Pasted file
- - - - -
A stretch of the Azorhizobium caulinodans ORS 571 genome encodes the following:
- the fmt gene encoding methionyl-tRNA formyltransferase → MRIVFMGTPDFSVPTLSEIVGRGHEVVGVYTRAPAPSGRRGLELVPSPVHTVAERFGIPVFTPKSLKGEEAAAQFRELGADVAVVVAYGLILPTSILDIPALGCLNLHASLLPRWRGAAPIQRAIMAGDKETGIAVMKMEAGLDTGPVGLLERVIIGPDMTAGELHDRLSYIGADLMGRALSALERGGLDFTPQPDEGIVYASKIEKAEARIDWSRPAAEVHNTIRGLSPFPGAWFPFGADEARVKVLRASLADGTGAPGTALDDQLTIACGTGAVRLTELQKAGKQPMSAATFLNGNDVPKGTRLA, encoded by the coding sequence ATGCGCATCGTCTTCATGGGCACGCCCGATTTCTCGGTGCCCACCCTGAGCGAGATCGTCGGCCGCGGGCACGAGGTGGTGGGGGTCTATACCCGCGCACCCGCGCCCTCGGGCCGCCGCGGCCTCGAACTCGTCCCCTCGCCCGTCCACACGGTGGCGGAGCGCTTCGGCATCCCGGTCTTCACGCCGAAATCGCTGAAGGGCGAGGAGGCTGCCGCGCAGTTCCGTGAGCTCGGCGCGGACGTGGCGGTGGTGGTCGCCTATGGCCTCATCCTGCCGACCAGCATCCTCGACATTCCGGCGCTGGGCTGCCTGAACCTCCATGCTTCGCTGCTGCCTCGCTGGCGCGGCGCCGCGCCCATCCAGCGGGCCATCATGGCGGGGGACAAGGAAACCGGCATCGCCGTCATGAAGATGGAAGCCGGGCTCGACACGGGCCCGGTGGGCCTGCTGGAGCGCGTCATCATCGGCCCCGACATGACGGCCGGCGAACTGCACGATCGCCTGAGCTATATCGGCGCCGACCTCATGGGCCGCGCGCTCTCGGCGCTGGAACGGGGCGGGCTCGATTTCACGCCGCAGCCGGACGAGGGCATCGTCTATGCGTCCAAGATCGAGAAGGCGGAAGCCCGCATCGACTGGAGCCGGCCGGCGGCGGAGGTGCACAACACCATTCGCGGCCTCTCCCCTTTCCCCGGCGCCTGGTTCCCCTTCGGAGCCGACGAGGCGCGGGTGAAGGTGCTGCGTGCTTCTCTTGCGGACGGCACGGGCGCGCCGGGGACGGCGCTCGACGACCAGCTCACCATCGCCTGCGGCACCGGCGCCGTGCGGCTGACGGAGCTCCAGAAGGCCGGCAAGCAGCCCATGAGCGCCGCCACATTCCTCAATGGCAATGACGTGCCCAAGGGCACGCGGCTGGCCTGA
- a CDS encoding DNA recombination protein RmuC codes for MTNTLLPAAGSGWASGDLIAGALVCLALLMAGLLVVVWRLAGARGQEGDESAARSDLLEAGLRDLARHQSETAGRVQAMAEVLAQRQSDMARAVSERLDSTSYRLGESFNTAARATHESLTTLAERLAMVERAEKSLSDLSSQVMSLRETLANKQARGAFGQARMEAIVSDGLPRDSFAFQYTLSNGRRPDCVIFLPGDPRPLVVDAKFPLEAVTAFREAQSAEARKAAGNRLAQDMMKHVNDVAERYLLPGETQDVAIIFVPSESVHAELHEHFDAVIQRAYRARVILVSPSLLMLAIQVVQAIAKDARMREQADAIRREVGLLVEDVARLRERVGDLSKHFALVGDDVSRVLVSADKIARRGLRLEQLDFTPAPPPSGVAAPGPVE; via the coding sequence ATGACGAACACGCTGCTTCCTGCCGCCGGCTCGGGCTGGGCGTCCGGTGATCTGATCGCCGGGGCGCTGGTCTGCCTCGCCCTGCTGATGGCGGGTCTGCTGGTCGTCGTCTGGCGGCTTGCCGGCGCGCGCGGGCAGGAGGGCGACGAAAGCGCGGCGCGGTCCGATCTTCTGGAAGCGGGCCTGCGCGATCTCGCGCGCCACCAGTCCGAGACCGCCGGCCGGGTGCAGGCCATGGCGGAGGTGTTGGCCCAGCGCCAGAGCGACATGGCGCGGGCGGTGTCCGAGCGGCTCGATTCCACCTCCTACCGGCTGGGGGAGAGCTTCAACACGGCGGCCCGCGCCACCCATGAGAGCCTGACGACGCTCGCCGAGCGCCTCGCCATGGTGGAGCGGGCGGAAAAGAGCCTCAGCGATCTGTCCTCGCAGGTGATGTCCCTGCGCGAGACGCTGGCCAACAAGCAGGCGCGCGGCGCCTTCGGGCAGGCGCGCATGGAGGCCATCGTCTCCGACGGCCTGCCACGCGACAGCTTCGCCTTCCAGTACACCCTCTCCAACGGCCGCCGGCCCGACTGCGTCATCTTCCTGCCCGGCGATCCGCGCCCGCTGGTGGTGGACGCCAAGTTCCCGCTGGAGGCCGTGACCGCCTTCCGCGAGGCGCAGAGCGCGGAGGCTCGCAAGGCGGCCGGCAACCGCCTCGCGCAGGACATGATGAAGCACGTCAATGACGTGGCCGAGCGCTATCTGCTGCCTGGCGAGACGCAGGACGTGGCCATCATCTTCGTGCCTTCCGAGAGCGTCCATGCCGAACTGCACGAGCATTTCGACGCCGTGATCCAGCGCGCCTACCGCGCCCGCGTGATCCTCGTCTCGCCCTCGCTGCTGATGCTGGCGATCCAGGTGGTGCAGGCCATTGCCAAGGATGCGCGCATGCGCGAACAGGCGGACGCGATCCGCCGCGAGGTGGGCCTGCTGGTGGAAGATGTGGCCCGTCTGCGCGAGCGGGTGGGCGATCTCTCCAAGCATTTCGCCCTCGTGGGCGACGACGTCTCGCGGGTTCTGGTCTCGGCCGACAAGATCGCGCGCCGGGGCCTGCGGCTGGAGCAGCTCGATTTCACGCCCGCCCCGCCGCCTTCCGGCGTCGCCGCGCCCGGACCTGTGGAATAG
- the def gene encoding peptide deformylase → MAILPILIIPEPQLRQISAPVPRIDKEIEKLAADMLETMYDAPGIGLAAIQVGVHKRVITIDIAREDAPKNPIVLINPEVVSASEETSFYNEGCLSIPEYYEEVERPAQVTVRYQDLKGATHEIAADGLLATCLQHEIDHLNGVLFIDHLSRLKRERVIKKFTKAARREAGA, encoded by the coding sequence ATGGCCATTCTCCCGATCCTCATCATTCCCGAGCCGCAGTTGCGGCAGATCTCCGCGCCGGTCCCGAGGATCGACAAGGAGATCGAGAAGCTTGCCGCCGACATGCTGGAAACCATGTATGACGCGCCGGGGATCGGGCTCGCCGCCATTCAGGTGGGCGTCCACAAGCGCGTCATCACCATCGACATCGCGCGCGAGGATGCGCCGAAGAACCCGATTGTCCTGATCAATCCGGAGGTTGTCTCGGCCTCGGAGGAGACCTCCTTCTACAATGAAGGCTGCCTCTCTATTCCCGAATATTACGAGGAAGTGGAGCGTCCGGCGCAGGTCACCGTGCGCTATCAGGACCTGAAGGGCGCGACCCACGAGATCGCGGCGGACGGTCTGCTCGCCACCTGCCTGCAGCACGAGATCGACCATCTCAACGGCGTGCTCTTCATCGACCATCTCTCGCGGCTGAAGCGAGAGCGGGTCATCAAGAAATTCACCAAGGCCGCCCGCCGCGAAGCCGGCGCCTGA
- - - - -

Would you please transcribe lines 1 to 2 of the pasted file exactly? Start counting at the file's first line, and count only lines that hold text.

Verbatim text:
A stretch of the Azorhizobium caulinodans ORS 571 genome encodes the following:
- the fmt gene encoding methionyl-tRNA formyltransferase → MRIVFMGTPDFSVPTLSEIVGRGHEVVGVYTRAPAPSGRRGLELVPSPVHTVAERFGIPVFTPKSLKGEEAAAQFRELGADVAVVVAYGLILPTSILDIPALGCLNLHASLLPRWRGAAPIQRAIMAGDKETGIAVMKMEAGLDTGPVGLLERVIIGPDMTAGELHDRLSYIGADLMGRALSALERGGLDFTPQPDEGIVYASKIEKAEARIDWSRPAAEVHNTIRGLSPFPGAWFPFGADEARVKVLRASLADGTGAPGTALDDQLTIACGTGAVRLTELQKAGKQPMSAATFLNGNDVPKGTRLA, encoded by the coding sequence ATGCGCATCGTCTTCATGGGCACGCCCGATTTCTCGGTGCCCACCCTGAGCGAGATCGTCGGCCGCGGGCACGAGGTGGTGGGGGTCTATACCCGCGCACCCGCGCCCTCGGGCCGCCGCGGCCTCGAACTCGTCCCCTCGCCCGTCCACACGGTGGCGGAGCGCTTCGGCATCCCGGTCTTCACGCCGAAATCGCTGAAGGGCGAGGAGGCTGCCGCGCAGTTCCGTGAGCTCGGCGCGGACGTGGCGGTGGTGGTCGCCTATGGCCTCATCCTGCCGACCAGCATCCTCGACATTCCGGCGCTGGGCTGCCTGAACCTCCATGCTTCGCTGCTGCCTCGCTGGCGCGGCGCCGCGCCCATCCAGCGGGCCATCATGGCGGGGGACAAGGAAACCGGCATCGCCGTCATGAAGATGGAAGCCGGGCTCGACACGGGCCCGGTGGGCCTGCTGGAGCGCGTCATCATCGGCCCCGACATGACGGCCGGCGAACTGCACGATCGCCTGAGCTATATCGGCGCCGACCTCATGGGCCGCGCGCTCTCGGCGCTGGAACGGGGCGGGCTCGATTTCACGCCGCAGCCGGACGAGGGCATCGTCTATGCGTCCAAGATCGAGAAGGCGGAAGCCCGCATCGACTGGAGCCGGCCGGCGGCGGAGGTGCACAACACCATTCGCGGCCTCTCCCCTTTCCCCGGCGCCTGGTTCCCCTTCGGAGCCGACGAGGCGCGGGTGAAGGTGCTGCGTGCTTCTCTTGCGGACGGCACGGGCGCGCCGGGGACGGCGCTCGACGACCAGCTCACCATCGCCTGCGGCACCGGCGCCGTGCGGCTGACGGAGCTCCAGAAGGCCGGCAAGCAGCCCATGAGCGCCGCCACATTCCTCAATGGCAATGACGTGCCCAAGGGCACGCGGCTGGCCTGA